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• • • Being a journal by artist and designer John Coulthart, cataloguing interests, obsessions and passing enthusiasms.


 

Art is magic. Magic is art.

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Cover concept by Chip Kidd.

I noted the imminent arrival of Gary Spencer Millidge’s labour of love last month and the volume itself turned up this week, and what a book it is, a heavyweight hardback that’s far more lavish than I anticipated. The first surprise comes when removing the dust jacket to find Alan’s scowling visage embossed on the boards. Inside there’s a wealth of Moore ephemera from biographical material (lots of family photos) to insights into the scripting process behind the comics. I already knew Alan made little thumbnail sketches of his comic layouts before writing his scripts, having been fortunate enough to see one of the work-in-progress books for From Hell one time when I was chez Moore. Now everyone can have that opportunity. In addition there’s a thorough overview of Alan’s career, from the earliest juvenilia through to recent issues of Dodgem Logic. The comics career often overshadows his other work but in a later part of the book there’s considerable attention given to his collaborations with musicians, dancers and others for the Moon and Serpent performances. For my part it’s a pleasure to see some of the designs I created for the Moon and Serpent CDs printed large-size and in better quality than pressing plants manage with compact discs. None of those releases sold in great quantities and all are now out-of-print so the artwork often feels lost.

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The front board.

What else? How about two sections of the book with fold-out pages? How about the first ever public appearance of Alan’s huge chart mapping the progress of every character through the unfinished Big Numbers? How about an introduction by Michael Moorcock where he calls Alan “a Robert Johnson of the Age of Doubt; questioning, confronting, mourning and yearning, representing his readers in profound ways, an intellectual autodidact, one of my few true peers for whom I have limitless respect.”? How about a compact disc featuring extracts from the Moon and Serpent CDs plus many other previously unreleased songs including pieces by the Emperors of Ice Cream? This is a gorgeous production designed by Simon Goggin and art directed by Julie Weir, and I haven’t even begun to read it yet. Is it necessary to state that it’s an essential purchase for anyone with more than a passing interest in Mr Moore and his many talented collaborators? Yours for twenty-five quid from Ilex Press. Some page samples follow.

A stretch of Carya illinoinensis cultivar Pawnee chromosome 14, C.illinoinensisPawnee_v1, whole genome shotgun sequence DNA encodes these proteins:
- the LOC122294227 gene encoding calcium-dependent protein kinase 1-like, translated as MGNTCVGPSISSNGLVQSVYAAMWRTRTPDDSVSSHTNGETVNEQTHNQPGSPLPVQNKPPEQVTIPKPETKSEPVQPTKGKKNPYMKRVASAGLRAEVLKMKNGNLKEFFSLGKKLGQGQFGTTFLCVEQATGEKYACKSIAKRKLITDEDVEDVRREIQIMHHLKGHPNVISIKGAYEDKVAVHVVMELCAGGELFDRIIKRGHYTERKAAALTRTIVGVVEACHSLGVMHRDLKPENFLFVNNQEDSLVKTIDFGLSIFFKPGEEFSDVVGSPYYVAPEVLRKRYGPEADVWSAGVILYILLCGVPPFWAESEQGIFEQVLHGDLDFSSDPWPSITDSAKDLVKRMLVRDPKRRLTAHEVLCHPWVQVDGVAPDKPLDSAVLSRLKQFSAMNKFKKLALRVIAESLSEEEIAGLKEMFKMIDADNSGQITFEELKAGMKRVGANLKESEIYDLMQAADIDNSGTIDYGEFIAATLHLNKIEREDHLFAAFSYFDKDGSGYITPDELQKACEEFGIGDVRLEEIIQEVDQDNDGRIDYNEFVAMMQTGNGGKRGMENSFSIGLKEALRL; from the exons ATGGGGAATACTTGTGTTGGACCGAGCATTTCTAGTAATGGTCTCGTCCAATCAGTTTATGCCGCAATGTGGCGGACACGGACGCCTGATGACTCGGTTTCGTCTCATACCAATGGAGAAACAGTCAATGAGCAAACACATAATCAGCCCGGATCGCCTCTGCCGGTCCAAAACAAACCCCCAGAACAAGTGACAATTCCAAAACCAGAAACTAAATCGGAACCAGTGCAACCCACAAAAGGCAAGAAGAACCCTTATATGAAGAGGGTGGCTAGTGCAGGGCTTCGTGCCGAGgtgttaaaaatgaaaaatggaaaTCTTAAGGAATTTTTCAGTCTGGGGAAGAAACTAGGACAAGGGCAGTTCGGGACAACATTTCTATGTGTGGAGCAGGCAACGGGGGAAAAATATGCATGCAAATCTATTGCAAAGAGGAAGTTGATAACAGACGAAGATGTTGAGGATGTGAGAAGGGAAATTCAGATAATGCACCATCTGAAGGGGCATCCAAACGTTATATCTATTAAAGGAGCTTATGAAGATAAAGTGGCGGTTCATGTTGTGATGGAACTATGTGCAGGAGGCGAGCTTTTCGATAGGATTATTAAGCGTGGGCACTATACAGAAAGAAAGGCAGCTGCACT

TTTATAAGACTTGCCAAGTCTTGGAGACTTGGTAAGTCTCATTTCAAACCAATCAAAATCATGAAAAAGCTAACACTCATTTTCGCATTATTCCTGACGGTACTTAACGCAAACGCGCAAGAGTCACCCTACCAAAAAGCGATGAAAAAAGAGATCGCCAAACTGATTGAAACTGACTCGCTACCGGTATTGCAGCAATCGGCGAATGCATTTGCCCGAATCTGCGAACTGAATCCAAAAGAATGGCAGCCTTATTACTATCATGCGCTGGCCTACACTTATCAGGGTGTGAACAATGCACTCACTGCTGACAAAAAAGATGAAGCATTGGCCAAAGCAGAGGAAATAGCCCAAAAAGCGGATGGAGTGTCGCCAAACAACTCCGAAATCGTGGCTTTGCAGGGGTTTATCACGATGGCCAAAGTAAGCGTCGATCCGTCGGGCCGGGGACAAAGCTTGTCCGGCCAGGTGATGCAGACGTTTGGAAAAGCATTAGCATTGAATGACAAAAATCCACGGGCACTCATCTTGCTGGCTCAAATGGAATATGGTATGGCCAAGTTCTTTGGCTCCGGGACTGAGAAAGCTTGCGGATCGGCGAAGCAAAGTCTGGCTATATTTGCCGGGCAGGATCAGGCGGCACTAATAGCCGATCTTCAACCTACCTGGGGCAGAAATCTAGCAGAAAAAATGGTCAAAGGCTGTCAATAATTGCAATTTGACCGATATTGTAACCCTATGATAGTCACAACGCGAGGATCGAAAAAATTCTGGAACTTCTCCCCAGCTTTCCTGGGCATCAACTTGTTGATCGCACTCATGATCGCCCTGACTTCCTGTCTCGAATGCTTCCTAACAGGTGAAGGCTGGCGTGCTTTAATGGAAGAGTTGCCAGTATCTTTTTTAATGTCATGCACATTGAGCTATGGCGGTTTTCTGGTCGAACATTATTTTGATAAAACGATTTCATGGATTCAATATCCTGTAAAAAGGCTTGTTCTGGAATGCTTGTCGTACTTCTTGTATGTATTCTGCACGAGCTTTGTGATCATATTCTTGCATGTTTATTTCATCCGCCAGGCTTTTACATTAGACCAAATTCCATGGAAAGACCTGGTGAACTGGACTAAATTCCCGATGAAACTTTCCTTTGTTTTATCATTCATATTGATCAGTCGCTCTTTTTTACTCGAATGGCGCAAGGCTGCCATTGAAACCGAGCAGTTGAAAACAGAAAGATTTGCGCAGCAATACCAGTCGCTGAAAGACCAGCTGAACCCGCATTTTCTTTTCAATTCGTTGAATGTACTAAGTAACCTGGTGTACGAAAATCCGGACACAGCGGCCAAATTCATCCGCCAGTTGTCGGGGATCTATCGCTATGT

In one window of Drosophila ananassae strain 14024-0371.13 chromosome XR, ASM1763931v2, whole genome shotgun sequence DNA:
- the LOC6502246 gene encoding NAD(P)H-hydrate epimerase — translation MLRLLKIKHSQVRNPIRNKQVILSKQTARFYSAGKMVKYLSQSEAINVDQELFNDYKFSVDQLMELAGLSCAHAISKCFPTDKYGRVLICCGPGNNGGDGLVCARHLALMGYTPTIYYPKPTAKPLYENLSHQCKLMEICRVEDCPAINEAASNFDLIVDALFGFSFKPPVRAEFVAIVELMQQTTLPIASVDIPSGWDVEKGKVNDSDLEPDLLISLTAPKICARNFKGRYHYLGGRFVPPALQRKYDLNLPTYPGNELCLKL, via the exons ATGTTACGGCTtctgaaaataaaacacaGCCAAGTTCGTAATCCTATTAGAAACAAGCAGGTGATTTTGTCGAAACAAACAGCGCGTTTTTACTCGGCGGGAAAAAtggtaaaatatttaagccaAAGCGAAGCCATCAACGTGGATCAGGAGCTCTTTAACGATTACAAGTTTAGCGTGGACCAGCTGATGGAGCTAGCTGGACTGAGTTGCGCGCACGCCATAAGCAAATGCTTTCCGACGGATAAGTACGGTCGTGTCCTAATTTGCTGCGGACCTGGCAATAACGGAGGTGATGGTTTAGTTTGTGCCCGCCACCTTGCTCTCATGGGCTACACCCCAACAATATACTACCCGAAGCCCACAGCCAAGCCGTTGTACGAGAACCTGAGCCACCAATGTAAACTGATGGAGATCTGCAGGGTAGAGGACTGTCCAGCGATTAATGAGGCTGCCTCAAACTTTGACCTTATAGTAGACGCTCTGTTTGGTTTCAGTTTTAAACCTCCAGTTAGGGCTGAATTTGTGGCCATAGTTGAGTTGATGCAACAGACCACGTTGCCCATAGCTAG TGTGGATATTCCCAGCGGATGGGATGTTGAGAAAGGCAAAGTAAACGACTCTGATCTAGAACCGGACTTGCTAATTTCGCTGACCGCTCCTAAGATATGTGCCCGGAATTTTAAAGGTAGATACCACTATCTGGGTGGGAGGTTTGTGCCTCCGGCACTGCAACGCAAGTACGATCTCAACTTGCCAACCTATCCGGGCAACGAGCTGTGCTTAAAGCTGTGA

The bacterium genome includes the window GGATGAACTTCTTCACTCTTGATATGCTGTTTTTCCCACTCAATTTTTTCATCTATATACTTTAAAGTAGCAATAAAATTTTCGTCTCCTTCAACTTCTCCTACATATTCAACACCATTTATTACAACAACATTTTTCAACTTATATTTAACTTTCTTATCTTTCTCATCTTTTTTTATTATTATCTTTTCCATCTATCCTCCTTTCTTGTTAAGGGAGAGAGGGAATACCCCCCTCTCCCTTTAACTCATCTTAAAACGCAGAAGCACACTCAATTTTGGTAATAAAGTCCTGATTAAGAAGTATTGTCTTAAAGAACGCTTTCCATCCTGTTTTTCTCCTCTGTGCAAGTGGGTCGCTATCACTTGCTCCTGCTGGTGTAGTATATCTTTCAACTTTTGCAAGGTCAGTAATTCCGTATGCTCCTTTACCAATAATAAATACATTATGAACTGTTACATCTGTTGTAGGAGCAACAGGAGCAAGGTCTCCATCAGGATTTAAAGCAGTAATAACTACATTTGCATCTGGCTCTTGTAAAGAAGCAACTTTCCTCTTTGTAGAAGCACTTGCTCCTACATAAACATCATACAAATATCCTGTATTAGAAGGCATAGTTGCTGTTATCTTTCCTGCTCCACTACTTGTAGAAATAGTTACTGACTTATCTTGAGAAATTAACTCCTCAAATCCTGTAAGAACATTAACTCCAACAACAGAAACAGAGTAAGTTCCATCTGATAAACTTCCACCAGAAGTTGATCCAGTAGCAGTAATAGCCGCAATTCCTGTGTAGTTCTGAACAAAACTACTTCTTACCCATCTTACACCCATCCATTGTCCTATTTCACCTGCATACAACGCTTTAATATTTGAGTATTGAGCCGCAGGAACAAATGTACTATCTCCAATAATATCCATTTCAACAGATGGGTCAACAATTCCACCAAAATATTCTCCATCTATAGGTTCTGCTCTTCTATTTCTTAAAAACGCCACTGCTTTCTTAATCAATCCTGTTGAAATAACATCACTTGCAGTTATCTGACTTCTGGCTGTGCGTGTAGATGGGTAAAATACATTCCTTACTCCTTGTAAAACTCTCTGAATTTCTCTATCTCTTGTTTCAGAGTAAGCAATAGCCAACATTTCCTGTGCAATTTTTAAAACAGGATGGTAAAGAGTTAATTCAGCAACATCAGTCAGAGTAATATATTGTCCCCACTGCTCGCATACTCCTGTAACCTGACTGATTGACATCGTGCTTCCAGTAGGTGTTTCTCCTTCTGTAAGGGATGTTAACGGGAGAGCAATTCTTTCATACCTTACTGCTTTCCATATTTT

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Front endpapers showing Alan’s working notes and sketches.

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right: a collage I did in haste for one of the early issues of Arthur magazine which I’d always been dissatisfied with but which looks okay here. Alan’s face, incidentally, was pieced together from bits of torn paper and strange attractor shapes.

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Art by Melinda Gebbie. Other books about Moore’s work might evade or downplay the overt pornography of Lost Girls but not this one.

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left: a From Hell panel by Eddie Campbell. right: Alan’s portrait of his favourite false god, Glykon.

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left: art by Eddie Campbell from his comics adaptation of Snakes and Ladders; right: my board game design from the Snakes and Ladders CD package.

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My portrait of Angel Andrea from the cover of the Angel Passage CD.

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A spread showing more working methods.

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And the CD.

Previously on { feuilleton }
Alan Moore: Storyteller
Alan Moore: Tisser l’invisible
Dodgem Logic #4
Watchmen
Alan Moore interview, 1988

 


 

Posted in {art}, {books}, {comics}, {design}, {music}, {occult}, {work}.

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One comment or trackbacks

  1. #1 posted by Gabriel McCann

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    Already got this on order from a bookshop in Sydney. Now waiting for it to arrive.

 


 

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